Image courtesy of Mathieu B. via flickr
Move over, Richard Branson: Alex Salmond, Scotland's first minister, has just announced the Saltire Prize, a £10m (or $20m) award aimed at jump-starting research in marine renewable energy. Entries will need to be commercially viable and demonstrated in Scotland, whose seas are thought to have the capacity to produce 25% of Europe's tidal energy - and 10% of its wave energy.It's all part of the Scots' ambitious plan to generate half of their electricity from renewable sources by 2020 to meet Kyoto standards; they are currently gunning for 31% by 2011 - a very achievable target if they are able to effectively harness the seas' plentiful energy. Speaking at the National Geographic Society's headquarters in Washington, Salmond said: "This global initiative is hugely exciting. It puts Scotland at the very heart of the battle against climate change and builds on our nation's substantial reputation for innovation in the areas of science that matter."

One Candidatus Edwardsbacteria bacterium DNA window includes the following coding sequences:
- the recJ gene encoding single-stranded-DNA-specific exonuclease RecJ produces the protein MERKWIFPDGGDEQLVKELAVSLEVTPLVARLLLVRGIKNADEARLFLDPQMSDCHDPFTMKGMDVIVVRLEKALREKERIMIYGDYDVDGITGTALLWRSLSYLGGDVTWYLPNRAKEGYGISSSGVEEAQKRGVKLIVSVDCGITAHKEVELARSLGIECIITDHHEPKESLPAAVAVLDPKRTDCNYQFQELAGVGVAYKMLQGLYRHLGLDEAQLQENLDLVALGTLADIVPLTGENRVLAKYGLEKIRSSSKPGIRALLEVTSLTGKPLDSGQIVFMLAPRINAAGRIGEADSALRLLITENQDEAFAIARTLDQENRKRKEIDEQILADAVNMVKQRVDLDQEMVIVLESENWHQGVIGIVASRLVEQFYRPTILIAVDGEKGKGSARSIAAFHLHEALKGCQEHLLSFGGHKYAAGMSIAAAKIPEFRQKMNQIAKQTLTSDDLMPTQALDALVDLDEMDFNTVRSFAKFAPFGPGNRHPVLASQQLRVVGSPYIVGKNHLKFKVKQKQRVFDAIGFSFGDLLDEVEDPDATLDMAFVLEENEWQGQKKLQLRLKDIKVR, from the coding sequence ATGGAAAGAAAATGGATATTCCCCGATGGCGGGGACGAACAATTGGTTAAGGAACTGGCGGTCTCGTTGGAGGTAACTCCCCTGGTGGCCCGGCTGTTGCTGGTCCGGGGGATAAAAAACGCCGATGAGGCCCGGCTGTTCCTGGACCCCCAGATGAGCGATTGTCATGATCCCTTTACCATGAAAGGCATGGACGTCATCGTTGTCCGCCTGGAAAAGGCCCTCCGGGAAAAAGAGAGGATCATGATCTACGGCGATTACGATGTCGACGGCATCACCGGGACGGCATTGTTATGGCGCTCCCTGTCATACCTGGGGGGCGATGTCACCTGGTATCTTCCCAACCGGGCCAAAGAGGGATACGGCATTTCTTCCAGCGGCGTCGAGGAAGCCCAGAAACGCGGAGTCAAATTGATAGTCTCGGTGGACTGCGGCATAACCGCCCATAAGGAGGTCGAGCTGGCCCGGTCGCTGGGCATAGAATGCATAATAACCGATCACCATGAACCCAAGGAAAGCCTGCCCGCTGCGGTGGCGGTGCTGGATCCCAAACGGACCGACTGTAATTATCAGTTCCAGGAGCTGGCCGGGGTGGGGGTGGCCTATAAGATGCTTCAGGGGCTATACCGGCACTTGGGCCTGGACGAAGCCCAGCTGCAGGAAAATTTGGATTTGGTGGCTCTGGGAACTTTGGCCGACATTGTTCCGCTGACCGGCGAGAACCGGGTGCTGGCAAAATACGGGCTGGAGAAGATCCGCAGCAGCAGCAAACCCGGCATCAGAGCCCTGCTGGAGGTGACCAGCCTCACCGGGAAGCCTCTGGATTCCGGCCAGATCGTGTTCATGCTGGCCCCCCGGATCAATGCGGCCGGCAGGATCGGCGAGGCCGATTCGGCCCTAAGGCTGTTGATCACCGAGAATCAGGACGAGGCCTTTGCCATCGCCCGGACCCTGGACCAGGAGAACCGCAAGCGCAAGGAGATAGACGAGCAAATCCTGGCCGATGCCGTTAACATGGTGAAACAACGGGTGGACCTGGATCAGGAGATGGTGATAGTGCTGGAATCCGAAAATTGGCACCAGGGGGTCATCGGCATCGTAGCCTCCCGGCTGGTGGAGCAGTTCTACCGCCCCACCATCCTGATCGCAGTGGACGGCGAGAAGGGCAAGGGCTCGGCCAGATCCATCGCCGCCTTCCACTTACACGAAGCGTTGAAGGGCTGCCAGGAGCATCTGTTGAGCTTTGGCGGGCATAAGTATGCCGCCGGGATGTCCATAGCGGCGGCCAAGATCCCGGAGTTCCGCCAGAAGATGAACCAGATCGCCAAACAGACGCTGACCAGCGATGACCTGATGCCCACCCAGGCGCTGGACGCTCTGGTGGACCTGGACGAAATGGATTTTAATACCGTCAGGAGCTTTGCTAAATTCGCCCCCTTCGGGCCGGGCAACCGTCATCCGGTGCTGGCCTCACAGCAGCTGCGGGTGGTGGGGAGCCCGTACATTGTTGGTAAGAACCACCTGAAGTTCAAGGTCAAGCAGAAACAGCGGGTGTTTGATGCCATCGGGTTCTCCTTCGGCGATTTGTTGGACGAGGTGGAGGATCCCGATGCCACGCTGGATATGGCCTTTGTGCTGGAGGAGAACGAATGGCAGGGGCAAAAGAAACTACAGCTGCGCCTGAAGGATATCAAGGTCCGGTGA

Sure, it'll probably take a lot more money to get even an adequate wave/tidal energy infrastructure going but, as a first step, it's certainly nothing to sneeze at. We've already seen our fair share of novel turbine technologiesin the past; with big utilities like PG&E; now taking the plunge, it may not be too long before we make some real progress on this front.
Via ::BBC News: £10m marine energy prize unveiled (news website)